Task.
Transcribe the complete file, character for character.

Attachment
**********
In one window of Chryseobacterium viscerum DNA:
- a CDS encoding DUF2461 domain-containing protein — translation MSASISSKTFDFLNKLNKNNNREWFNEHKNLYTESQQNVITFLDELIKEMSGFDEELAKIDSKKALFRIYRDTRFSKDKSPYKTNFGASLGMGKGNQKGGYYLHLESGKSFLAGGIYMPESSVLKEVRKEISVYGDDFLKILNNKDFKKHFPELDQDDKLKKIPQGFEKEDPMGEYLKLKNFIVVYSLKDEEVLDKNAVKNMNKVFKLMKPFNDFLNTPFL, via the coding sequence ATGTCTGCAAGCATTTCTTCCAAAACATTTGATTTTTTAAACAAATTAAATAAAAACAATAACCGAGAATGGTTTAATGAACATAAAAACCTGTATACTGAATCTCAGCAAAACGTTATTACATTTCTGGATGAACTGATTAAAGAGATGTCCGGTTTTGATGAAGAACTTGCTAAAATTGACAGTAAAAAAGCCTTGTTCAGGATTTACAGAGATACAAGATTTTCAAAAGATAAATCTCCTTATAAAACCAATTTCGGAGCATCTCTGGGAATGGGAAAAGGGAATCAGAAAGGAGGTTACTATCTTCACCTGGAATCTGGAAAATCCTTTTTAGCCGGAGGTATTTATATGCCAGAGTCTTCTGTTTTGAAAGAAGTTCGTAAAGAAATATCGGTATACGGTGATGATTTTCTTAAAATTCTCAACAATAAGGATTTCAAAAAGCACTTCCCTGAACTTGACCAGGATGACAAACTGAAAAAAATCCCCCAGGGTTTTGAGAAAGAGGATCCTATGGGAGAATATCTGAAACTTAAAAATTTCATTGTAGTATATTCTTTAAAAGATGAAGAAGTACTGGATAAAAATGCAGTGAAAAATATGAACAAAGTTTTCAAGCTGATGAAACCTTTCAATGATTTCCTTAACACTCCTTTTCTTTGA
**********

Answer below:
In one window of Chryseobacterium viscerum DNA:
- a CDS encoding DUF2461 domain-containing protein — translation MSASISSKTFDFLNKLNKNNNREWFNEHKNLYTESQQNVITFLDELIKEMSGFDEELAKIDSKKALFRIYRDTRFSKDKSPYKTNFGASLGMGKGNQKGGYYLHLESGKSFLAGGIYMPESSVLKEVRKEISVYGDDFLKILNNKDFKKHFPELDQDDKLKKIPQGFEKEDPMGEYLKLKNFIVVYSLKDEEVLDKNAVKNMNKVFKLMKPFNDFLNTPFL, via the coding sequence ATGTCTGCAAGCATTTCTTCCAAAACATTTGATTTTTTAAACAAATTAAATAAAAACAATAACCGAGAATGGTTTAATGAACATAAAAACCTGTATACTGAATCTCAGCAAAACGTTATTACATTTCTGGATGAACTGATTAAAGAGATGTCCGGTTTTGATGAAGAACTTGCTAAAATTGACAGTAAAAAAGCCTTGTTCAGGATTTACAGAGATACAAGATTTTCAAAAGATAAATCTCCTTATAAAACCAATTTCGGAGCATCTCTGGGAATGGGAAAAGGGAATCAGAAAGGAGGTTACTATCTTCACCTGGAATCTGGAAAATCCTTTTTAGCCGGAGGTATTTATATGCCAGAGTCTTCTGTTTTGAAAGAAGTTCGTAAAGAAATATCGGTATACGGTGATGATTTTCTTAAAATTCTCAACAATAAGGATTTCAAAAAGCACTTCCCTGAACTTGACCAGGATGACAAACTGAAAAAAATCCCCCAGGGTTTTGAGAAAGAGGATCCTATGGGAGAATATCTGAAACTTAAAAATTTCATTGTAGTATATTCTTTAAAAGATGAAGAAGTACTGGATAAAAATGCAGTGAAAAATATGAACAAAGTTTTCAAGCTGATGAAACCTTTCAATGATTTCCTTAACACTCCTTTTCTTTGA